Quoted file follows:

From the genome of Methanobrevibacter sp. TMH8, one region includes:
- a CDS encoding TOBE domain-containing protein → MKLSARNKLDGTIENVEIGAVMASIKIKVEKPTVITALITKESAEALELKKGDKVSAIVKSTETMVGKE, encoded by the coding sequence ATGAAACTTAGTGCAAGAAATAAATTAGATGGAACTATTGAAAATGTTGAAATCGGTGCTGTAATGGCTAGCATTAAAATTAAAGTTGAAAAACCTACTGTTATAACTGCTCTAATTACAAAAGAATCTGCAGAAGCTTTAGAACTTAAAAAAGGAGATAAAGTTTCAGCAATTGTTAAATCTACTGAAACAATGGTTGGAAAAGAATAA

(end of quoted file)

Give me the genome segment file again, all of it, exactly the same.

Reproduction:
From the genome of Methanobrevibacter sp. TMH8, one region includes:
- a CDS encoding TOBE domain-containing protein → MKLSARNKLDGTIENVEIGAVMASIKIKVEKPTVITALITKESAEALELKKGDKVSAIVKSTETMVGKE, encoded by the coding sequence ATGAAACTTAGTGCAAGAAATAAATTAGATGGAACTATTGAAAATGTTGAAATCGGTGCTGTAATGGCTAGCATTAAAATTAAAGTTGAAAAACCTACTGTTATAACTGCTCTAATTACAAAAGAATCTGCAGAAGCTTTAGAACTTAAAAAAGGAGATAAAGTTTCAGCAATTGTTAAATCTACTGAAACAATGGTTGGAAAAGAATAA